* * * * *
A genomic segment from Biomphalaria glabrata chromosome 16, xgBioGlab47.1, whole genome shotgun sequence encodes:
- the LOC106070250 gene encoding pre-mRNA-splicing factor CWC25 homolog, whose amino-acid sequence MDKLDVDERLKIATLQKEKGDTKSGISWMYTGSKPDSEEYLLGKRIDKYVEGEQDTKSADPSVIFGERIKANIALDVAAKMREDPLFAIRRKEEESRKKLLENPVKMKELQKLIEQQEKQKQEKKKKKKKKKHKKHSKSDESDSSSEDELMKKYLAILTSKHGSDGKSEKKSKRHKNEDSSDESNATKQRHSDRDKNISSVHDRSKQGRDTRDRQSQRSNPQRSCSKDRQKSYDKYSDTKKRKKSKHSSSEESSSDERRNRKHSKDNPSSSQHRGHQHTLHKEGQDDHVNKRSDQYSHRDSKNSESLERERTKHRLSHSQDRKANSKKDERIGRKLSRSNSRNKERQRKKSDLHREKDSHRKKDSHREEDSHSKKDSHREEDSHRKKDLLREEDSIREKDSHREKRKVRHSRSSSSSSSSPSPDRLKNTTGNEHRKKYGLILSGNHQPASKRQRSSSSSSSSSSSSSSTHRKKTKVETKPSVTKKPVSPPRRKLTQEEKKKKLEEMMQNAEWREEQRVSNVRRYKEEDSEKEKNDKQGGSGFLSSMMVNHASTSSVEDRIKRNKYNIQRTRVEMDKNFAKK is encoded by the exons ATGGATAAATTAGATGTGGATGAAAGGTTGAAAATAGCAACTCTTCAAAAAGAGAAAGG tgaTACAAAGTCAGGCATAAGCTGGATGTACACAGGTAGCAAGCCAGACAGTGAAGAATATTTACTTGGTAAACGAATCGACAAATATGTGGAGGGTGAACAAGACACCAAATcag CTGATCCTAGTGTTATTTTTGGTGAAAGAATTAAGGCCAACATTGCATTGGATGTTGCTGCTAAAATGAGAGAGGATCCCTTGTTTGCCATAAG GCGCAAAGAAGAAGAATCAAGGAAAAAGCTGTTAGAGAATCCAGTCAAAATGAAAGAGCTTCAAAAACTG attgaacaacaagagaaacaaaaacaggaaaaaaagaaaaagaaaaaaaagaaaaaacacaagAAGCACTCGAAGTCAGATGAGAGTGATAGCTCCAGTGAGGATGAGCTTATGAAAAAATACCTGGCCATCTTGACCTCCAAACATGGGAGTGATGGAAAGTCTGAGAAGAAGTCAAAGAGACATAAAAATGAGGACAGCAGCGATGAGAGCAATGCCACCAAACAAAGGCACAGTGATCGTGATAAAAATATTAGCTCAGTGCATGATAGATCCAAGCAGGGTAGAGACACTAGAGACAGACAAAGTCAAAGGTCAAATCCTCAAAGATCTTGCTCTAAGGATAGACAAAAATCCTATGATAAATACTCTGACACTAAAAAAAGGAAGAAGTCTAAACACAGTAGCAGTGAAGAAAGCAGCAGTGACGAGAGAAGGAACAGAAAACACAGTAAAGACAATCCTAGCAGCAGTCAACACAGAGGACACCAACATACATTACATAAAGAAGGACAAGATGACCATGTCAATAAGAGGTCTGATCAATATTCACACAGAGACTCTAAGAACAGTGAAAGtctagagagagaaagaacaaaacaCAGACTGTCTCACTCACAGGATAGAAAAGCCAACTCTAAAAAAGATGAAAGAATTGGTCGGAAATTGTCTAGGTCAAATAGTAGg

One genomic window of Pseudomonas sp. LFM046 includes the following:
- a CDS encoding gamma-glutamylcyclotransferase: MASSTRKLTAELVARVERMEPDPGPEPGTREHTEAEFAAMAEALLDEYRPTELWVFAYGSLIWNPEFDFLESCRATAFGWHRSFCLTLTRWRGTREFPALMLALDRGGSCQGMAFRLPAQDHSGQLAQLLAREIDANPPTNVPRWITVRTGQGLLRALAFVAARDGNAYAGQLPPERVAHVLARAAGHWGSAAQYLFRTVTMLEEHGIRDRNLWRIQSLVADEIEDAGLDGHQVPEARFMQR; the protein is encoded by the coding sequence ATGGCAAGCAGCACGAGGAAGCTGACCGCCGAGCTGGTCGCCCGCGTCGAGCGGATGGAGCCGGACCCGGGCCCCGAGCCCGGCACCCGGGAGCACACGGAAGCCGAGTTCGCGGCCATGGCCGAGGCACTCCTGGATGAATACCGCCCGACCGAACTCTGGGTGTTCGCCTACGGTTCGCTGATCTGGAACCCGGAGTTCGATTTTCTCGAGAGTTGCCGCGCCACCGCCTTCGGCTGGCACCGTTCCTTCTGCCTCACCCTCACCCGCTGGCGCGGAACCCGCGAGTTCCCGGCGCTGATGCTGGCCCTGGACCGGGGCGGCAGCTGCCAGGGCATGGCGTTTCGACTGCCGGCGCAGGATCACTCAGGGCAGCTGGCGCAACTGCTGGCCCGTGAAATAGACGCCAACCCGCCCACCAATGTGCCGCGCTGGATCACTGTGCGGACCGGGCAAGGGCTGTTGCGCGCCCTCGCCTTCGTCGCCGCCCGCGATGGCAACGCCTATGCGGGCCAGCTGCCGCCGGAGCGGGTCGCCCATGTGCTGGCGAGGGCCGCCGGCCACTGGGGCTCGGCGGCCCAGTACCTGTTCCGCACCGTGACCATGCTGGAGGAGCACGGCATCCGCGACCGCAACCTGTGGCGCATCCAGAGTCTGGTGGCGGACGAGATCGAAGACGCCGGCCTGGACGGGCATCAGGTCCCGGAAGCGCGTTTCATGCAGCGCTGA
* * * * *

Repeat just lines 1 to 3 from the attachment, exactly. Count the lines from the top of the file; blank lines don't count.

A genomic segment from Biomphalaria glabrata chromosome 16, xgBioGlab47.1, whole genome shotgun sequence encodes:
- the LOC106070250 gene encoding pre-mRNA-splicing factor CWC25 homolog, whose amino-acid sequence MDKLDVDERLKIATLQKEKGDTKSGISWMYTGSKPDSEEYLLGKRIDKYVEGEQDTKSADPSVIFGERIKANIALDVAAKMREDPLFAIRRKEEESRKKLLENPVKMKELQKLIEQQEKQKQEKKKKKKKKKHKKHSKSDESDSSSEDELMKKYLAILTSKHGSDGKSEKKSKRHKNEDSSDESNATKQRHSDRDKNISSVHDRSKQGRDTRDRQSQRSNPQRSCSKDRQKSYDKYSDTKKRKKSKHSSSEESSSDERRNRKHSKDNPSSSQHRGHQHTLHKEGQDDHVNKRSDQYSHRDSKNSESLERERTKHRLSHSQDRKANSKKDERIGRKLSRSNSRNKERQRKKSDLHREKDSHRKKDSHREEDSHSKKDSHREEDSHRKKDLLREEDSIREKDSHREKRKVRHSRSSSSSSSSPSPDRLKNTTGNEHRKKYGLILSGNHQPASKRQRSSSSSSSSSSSSSSTHRKKTKVETKPSVTKKPVSPPRRKLTQEEKKKKLEEMMQNAEWREEQRVSNVRRYKEEDSEKEKNDKQGGSGFLSSMMVNHASTSSVEDRIKRNKYNIQRTRVEMDKNFAKK is encoded by the exons ATGGATAAATTAGATGTGGATGAAAGGTTGAAAATAGCAACTCTTCAAAAAGAGAAAGG tgaTACAAAGTCAGGCATAAGCTGGATGTACACAGGTAGCAAGCCAGACAGTGAAGAATATTTACTTGGTAAACGAATCGACAAATATGTGGAGGGTGAACAAGACACCAAATcag CTGATCCTAGTGTTATTTTTGGTGAAAGAATTAAGGCCAACATTGCATTGGATGTTGCTGCTAAAATGAGAGAGGATCCCTTGTTTGCCATAAG GCGCAAAGAAGAAGAATCAAGGAAAAAGCTGTTAGAGAATCCAGTCAAAATGAAAGAGCTTCAAAAACTG attgaacaacaagagaaacaaaaacaggaaaaaaagaaaaagaaaaaaaagaaaaaacacaagAAGCACTCGAAGTCAGATGAGAGTGATAGCTCCAGTGAGGATGAGCTTATGAAAAAATACCTGGCCATCTTGACCTCCAAACATGGGAGTGATGGAAAGTCTGAGAAGAAGTCAAAGAGACATAAAAATGAGGACAGCAGCGATGAGAGCAATGCCACCAAACAAAGGCACAGTGATCGTGATAAAAATATTAGCTCAGTGCATGATAGATCCAAGCAGGGTAGAGACACTAGAGACAGACAAAGTCAAAGGTCAAATCCTCAAAGATCTTGCTCTAAGGATAGACAAAAATCCTATGATAAATACTCTGACACTAAAAAAAGGAAGAAGTCTAAACACAGTAGCAGTGAAGAAAGCAGCAGTGACGAGAGAAGGAACAGAAAACACAGTAAAGACAATCCTAGCAGCAGTCAACACAGAGGACACCAACATACATTACATAAAGAAGGACAAGATGACCATGTCAATAAGAGGTCTGATCAATATTCACACAGAGACTCTAAGAACAGTGAAAGtctagagagagaaagaacaaaacaCAGACTGTCTCACTCACAGGATAGAAAAGCCAACTCTAAAAAAGATGAAAGAATTGGTCGGAAATTGTCTAGGTCAAATAGTAGg

One genomic window of Pseudomonas sp. LFM046 includes the following: